I said above that studying doctrine is really just finding out the truth about God. And we need to do that so that we can relate to the God who’s really there, not the God we imagine him to be.
3) And then thirdly, we need to study doctrine, because without it we won’t understand the world in which we live. Or to put it differently, we won’t know how to live in the world.
A friend whose husband is suffering with a crippling and painful illness asks you whether you think euthanasia is wrong, and if so, why. Or somebody asks you why the Bible is against homosexuality. You’re not going to be able to answer those questions in any consistent way unless you understand the doctrine of Man as the image of God. It’s the fact that every human being is God’s image-bearer which gives every human life - however damaged - infinite value. It’s the fact that Man and Woman in their union are supposed to mirror the diversity in the Trinity, which makes homosexuality such an unnatural thing.
You’re trying to sort out your children’s behaviour problems. How far are they to blame for the tendencies that they’ve inherited from you? When do you restrain a child? When do you punish him? When do you encourage him? The only way you’ll get clear answers to those questions is by taking seriously a whole string of Bible doctrines: the doctrine of God’s justice; the doctrine of the Fall and the effect of Adam’s sin on all his descendants; the doctrine of total depravity; the doctrine of common grace ... No wonder that parents in our society are at sea when it comes to bringing up children! They don’t know what human nature is, they don’t know what justice is, they don’t know what authority they themselves have. But the doctrines of the Bible give you compass and chart through the storms.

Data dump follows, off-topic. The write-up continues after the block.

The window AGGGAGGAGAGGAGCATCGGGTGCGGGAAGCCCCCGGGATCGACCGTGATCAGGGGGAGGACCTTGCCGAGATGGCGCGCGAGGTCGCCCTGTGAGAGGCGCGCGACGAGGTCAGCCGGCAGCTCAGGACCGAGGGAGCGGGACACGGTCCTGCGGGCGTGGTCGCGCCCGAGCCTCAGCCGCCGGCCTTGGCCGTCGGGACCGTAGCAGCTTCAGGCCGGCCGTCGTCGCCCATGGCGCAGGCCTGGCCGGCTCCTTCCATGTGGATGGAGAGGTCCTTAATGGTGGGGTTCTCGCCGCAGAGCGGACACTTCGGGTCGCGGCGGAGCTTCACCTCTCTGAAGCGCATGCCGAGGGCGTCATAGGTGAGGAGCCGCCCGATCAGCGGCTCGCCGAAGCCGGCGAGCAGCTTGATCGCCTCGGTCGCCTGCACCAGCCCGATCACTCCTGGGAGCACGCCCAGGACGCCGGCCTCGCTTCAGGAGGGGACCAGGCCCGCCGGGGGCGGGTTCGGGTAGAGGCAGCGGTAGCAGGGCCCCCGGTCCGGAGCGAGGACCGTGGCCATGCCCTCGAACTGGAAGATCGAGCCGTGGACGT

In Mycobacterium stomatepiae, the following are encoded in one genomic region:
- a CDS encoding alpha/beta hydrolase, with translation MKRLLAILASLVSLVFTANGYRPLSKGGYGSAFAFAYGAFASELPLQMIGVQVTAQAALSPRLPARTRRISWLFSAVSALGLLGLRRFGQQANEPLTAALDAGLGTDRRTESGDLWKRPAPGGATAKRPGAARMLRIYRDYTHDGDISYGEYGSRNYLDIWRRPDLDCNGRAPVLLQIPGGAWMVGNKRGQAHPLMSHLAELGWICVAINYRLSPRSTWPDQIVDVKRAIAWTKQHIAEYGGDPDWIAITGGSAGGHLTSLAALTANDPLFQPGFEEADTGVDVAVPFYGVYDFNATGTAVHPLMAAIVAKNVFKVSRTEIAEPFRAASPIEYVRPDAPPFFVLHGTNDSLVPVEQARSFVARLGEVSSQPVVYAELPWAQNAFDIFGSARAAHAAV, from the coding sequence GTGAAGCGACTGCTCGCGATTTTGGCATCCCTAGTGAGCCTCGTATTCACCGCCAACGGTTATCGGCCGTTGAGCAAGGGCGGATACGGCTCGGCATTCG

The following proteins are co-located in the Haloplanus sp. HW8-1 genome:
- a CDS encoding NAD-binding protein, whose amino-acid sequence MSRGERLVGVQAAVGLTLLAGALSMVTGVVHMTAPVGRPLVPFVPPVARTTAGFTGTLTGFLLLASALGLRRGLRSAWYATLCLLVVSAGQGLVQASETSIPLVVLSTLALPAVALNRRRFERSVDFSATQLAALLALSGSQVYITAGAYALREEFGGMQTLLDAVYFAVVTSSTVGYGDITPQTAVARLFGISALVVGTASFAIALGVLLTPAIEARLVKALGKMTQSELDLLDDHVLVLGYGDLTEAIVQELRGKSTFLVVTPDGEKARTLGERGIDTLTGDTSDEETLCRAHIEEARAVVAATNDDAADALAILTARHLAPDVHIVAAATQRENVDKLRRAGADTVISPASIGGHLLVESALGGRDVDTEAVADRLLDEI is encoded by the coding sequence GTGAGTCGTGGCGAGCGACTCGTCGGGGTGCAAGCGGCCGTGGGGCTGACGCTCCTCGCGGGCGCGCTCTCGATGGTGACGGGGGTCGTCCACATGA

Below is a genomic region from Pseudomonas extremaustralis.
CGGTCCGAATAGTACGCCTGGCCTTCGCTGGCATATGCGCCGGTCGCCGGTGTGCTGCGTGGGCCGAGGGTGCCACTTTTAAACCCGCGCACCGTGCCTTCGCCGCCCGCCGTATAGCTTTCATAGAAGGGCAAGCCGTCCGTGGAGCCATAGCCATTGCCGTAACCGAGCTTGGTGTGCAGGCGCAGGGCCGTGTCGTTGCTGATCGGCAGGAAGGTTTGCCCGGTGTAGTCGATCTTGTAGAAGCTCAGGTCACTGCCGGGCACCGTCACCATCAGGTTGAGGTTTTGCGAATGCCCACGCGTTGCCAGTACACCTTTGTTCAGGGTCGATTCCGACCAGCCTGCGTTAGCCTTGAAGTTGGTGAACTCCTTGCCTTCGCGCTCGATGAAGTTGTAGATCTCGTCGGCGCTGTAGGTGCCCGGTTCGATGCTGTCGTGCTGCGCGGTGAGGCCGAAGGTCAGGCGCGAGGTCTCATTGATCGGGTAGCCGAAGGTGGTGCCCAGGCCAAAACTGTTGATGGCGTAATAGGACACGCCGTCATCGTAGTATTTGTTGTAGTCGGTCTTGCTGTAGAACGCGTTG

A thorough knowledge of Bible doctrine will give you the tools to sort out all the practical problems of living in this complex fallen world - even in matters where the Bible doesn’t speak directly.
4) And fourthly, we need to study Bible doctrine because without it we won’t know what to say to the unsaved people we meet. Peter tells us that we must be ‘prepared to give to every man a reason for the hope that is within us’ (1 Peter 3:15). We have to be competent to answer questions. So what do you say when someone asks how God can allow a tsunami to sweep away scores of thousands of people? How can you answer that question if you’ve never grappled with the doctrine of God’s sovereignty? How do you answer when your child says to you ‘I’ve tried to become a Christian but it didn’t work?’ You’ll need a very clear grasp then of just what saving faith is, and how it relates to the human will, and where assurance fits in. Your atheist friend sneers at the food laws of Leviticus and asks why God changed his mind; why he lets you eat prawns and pork. Are you going to be able to sum up clearly the function of the Old Testament law and how it’s fulfilled in Christ?